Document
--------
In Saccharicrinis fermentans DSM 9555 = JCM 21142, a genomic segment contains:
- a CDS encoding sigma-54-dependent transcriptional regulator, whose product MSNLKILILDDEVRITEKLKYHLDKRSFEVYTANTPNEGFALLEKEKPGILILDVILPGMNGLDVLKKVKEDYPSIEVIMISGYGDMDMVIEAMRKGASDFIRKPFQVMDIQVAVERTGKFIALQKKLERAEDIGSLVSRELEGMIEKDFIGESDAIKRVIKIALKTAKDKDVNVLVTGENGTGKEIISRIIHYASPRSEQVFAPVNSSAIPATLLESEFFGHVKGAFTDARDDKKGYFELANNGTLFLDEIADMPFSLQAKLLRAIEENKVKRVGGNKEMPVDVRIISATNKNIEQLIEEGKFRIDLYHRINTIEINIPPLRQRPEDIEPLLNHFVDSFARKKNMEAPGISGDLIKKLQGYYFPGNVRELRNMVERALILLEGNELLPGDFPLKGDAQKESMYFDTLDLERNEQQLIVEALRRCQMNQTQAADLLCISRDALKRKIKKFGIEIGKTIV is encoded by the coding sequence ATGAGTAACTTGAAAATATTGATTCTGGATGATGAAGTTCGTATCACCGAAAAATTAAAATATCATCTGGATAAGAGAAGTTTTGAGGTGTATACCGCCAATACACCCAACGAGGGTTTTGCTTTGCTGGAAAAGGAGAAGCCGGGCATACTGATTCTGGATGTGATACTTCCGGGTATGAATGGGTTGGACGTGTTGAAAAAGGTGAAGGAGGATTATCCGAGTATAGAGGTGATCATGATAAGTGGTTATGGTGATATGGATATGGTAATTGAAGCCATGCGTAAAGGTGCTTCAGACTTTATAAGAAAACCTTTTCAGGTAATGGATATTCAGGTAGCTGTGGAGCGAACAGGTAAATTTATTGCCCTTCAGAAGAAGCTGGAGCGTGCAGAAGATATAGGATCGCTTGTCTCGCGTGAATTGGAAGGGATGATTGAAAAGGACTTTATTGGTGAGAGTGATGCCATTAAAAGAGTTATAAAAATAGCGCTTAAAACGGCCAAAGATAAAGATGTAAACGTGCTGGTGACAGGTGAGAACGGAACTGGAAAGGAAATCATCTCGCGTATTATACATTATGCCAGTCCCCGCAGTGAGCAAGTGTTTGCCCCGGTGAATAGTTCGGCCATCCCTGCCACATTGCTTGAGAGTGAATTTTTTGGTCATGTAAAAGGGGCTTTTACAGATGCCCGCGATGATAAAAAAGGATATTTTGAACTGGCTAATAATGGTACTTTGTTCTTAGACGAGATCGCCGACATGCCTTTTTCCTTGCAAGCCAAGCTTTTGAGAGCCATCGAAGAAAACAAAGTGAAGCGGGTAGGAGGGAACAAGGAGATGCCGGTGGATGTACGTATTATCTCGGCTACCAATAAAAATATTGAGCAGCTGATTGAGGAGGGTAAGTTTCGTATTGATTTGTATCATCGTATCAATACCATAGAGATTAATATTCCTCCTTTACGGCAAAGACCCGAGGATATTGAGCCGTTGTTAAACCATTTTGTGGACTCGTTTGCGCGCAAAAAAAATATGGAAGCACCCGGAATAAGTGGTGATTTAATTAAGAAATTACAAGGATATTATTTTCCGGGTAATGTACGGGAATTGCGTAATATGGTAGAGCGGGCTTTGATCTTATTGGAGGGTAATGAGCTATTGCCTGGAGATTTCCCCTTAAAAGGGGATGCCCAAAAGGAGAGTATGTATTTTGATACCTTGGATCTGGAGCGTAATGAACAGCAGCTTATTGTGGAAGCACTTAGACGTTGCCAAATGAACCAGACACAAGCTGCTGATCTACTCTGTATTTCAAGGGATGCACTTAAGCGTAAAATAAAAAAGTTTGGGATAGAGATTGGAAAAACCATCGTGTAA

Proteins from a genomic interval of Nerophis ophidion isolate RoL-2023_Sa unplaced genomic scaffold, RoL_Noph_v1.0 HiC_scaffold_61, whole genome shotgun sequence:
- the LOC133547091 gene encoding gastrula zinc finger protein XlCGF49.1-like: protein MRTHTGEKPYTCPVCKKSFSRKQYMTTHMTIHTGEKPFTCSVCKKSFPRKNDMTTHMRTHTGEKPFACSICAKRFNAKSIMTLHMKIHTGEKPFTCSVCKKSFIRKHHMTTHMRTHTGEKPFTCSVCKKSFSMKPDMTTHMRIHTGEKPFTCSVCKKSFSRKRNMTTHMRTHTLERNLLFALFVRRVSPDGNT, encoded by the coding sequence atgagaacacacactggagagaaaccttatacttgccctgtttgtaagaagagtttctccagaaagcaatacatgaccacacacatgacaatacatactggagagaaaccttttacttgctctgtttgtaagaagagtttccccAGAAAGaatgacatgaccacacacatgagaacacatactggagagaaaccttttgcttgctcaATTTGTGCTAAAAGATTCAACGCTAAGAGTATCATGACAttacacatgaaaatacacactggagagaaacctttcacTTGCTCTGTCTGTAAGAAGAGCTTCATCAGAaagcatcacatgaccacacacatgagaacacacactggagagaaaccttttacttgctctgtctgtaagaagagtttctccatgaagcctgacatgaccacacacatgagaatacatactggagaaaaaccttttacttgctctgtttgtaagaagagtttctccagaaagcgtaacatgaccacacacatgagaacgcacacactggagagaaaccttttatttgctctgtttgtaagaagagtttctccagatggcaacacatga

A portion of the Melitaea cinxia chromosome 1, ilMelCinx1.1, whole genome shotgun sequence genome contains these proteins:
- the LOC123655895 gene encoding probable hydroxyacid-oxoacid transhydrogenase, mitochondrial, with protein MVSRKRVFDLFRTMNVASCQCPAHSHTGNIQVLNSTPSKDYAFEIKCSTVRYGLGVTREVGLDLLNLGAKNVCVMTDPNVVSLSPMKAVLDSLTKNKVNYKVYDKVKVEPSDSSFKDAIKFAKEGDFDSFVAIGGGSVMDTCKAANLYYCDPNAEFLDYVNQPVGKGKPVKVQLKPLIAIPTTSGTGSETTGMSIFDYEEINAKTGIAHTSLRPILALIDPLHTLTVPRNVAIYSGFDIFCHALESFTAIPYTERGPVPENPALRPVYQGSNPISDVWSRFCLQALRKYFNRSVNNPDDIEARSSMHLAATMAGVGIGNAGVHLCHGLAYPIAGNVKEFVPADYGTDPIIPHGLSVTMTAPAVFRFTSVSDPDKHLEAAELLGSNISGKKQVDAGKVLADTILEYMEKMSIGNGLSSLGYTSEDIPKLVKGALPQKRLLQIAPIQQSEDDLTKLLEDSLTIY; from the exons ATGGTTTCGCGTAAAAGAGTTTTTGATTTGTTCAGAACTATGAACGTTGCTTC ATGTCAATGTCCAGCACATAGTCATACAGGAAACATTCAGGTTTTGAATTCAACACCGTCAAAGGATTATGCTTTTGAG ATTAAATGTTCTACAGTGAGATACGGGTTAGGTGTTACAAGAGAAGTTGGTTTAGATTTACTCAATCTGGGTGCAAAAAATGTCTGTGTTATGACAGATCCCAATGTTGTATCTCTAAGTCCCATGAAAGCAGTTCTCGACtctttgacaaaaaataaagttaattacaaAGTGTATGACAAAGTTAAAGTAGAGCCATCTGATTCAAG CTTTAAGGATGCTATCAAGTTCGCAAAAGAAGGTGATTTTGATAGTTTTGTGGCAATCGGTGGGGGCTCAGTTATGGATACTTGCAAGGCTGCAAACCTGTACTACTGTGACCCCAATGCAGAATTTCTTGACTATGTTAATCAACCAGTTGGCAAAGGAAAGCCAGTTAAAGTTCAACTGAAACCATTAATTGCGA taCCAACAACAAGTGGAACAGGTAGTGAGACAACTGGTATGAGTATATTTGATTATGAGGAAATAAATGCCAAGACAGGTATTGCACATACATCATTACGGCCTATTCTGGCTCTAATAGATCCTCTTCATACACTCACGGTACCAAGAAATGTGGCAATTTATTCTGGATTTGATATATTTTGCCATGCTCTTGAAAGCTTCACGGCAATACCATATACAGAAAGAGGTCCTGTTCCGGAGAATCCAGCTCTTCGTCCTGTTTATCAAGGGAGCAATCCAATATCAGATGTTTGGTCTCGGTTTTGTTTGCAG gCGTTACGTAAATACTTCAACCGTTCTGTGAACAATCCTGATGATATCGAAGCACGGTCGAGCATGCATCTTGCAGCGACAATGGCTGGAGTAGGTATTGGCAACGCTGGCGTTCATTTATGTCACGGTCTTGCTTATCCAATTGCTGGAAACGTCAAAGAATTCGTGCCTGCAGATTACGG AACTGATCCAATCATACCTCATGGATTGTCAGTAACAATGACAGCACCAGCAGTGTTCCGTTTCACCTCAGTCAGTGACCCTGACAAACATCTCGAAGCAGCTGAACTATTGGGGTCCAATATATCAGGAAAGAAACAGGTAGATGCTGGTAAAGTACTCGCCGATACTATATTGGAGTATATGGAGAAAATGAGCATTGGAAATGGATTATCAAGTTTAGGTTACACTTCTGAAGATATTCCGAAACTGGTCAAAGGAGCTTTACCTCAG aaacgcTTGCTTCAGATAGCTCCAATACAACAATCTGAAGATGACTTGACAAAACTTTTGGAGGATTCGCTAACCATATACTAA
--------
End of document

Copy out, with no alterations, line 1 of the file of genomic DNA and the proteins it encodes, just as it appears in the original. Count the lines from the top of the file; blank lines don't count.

In Saccharicrinis fermentans DSM 9555 = JCM 21142, a genomic segment contains: